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Alaska Air A worker scans baggage as it enters an Alaska Air Group Inc. jet at Seattle-Tacoma International (SEA) airport in Seattle, Washington, on Friday, Feb. 3, 2017. (Photo: David Ryder/Bloomberg)

(Bloomberg) – Step inside the cockpit of an empty commercial aircraft and the pilot controls are yours. You don’t need a key or any special passcode to power up the plane and fly it away, whether it’s a small regional jet or a giant twin-deck Airbus A380.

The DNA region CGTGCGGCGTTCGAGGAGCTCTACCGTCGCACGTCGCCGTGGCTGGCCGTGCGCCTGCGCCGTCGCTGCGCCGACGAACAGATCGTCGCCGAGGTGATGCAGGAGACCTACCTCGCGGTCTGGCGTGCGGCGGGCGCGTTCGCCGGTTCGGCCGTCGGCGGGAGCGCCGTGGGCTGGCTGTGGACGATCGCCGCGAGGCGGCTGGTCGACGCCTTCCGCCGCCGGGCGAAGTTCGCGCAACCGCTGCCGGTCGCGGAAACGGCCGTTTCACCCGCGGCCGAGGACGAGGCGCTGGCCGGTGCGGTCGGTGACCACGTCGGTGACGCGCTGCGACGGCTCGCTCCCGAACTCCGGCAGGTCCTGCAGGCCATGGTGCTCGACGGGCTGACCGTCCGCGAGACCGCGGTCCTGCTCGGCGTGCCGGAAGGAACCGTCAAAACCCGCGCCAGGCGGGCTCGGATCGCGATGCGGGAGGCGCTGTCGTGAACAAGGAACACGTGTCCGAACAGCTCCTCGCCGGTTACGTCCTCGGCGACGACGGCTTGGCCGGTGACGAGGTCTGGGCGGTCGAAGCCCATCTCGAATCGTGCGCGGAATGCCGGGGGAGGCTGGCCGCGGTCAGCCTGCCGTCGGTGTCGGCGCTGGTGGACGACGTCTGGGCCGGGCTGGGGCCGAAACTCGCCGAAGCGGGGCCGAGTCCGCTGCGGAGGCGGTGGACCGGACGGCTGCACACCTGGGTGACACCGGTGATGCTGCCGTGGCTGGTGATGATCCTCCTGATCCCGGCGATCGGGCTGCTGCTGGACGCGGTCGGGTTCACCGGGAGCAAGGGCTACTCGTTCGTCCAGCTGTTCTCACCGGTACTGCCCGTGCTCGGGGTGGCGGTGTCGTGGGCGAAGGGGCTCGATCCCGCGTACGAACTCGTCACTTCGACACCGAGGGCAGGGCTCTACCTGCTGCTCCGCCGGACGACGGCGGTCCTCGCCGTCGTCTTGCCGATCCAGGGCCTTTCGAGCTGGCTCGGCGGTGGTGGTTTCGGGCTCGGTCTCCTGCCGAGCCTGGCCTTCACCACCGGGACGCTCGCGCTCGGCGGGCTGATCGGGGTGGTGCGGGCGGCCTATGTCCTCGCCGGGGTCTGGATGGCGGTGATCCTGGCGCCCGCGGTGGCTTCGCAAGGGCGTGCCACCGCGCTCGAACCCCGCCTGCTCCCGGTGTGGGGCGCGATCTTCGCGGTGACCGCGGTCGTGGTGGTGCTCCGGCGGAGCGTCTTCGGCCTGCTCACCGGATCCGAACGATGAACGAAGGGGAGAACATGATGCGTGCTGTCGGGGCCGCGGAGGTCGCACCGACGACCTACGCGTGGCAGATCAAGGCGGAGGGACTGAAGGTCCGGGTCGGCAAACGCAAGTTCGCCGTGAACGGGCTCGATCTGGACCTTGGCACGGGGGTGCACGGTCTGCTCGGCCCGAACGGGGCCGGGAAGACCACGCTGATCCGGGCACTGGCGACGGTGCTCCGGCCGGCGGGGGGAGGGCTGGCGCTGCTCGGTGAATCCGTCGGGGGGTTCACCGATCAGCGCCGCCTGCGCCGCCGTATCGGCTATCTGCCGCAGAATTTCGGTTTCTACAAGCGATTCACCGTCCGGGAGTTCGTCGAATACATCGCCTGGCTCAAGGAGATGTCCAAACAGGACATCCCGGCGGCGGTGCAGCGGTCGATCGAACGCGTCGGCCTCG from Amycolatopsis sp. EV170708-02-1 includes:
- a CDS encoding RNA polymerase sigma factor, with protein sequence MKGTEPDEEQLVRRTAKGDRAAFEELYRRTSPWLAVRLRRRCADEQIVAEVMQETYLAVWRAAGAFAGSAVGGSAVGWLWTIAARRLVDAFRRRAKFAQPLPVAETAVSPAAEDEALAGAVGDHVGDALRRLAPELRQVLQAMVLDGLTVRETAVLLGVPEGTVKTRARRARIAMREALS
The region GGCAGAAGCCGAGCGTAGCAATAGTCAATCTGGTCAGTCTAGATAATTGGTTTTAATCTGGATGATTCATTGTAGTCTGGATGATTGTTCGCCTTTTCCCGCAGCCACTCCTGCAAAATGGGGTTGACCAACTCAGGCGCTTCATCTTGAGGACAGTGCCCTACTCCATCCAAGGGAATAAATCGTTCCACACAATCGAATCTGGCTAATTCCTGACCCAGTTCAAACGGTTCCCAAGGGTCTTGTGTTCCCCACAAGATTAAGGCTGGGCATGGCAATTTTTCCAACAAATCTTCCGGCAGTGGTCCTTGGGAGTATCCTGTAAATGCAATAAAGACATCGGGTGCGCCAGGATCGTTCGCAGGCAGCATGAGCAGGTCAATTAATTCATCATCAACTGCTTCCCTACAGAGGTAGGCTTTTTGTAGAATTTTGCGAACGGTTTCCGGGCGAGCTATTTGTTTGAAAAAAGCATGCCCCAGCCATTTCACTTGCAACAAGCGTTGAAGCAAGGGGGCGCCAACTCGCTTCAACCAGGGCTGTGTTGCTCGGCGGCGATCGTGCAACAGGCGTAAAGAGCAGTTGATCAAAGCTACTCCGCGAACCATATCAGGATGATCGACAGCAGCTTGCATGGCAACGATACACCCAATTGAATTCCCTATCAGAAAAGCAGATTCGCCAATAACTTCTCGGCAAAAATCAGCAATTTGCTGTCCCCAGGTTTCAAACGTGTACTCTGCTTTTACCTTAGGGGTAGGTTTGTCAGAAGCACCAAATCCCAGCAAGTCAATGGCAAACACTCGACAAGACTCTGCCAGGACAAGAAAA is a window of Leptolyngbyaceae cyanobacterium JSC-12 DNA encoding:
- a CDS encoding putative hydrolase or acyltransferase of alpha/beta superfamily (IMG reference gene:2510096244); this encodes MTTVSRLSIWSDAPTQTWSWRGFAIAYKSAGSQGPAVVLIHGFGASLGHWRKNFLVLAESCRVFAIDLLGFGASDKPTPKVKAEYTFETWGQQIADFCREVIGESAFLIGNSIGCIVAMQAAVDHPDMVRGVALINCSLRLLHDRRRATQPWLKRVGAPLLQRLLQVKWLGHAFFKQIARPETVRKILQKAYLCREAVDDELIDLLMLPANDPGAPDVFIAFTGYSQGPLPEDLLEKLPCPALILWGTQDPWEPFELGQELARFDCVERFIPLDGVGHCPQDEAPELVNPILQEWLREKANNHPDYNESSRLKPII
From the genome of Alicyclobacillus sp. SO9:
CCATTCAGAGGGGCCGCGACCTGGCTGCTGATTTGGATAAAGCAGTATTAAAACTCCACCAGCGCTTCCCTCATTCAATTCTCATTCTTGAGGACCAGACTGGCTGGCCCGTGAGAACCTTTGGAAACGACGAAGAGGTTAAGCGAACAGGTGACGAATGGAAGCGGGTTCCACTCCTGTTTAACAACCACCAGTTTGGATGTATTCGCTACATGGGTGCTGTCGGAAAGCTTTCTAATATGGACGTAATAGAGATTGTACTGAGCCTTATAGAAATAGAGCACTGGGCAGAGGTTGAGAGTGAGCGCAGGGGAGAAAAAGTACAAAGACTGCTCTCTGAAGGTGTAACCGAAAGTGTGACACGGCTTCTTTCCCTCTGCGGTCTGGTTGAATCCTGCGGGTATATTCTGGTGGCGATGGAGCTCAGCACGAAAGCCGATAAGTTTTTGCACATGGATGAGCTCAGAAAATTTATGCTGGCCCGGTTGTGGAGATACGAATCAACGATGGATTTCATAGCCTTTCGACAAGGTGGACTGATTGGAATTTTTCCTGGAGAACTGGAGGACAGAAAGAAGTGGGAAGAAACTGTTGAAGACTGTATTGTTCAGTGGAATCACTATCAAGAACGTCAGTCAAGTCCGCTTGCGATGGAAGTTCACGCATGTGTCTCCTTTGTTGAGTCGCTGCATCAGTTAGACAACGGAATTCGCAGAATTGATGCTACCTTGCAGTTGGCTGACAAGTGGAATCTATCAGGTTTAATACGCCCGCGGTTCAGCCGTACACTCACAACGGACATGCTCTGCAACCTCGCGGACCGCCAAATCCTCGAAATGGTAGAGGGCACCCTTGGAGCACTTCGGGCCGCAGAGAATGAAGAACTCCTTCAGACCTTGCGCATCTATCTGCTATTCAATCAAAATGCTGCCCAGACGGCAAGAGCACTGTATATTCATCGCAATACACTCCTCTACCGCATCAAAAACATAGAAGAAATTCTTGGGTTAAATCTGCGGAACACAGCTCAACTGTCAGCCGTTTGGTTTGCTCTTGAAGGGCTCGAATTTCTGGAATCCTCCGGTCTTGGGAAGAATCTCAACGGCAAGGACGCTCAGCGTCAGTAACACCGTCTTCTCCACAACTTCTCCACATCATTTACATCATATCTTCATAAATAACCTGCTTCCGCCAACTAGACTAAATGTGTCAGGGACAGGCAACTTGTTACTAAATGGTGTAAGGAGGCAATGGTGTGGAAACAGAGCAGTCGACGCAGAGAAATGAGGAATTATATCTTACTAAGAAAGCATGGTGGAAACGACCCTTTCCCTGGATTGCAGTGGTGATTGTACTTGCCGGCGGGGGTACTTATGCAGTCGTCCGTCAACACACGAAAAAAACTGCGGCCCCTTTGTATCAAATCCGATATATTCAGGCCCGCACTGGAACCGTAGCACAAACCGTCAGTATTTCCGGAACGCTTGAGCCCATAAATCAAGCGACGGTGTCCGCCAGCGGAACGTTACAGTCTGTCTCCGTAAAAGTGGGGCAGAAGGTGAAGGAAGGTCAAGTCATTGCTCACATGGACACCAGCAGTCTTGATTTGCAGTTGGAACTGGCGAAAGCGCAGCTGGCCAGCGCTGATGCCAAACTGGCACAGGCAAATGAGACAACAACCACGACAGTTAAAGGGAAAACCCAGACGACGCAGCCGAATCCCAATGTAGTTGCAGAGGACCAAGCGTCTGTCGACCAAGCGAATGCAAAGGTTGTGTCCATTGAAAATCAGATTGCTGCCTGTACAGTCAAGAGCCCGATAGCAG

The suicide-by-plane Friday at Seattle’s Sea-Tac International Airport, which ended when a rogue airline employee crashed a stolen 76-seat turboprop into an island, has raised fresh questions about aviation security. To abscond with a parked plane, there are basically just two security barriers in the way: obtaining access to a non-public area, and possessing enough knowledge to operate the aircraft.

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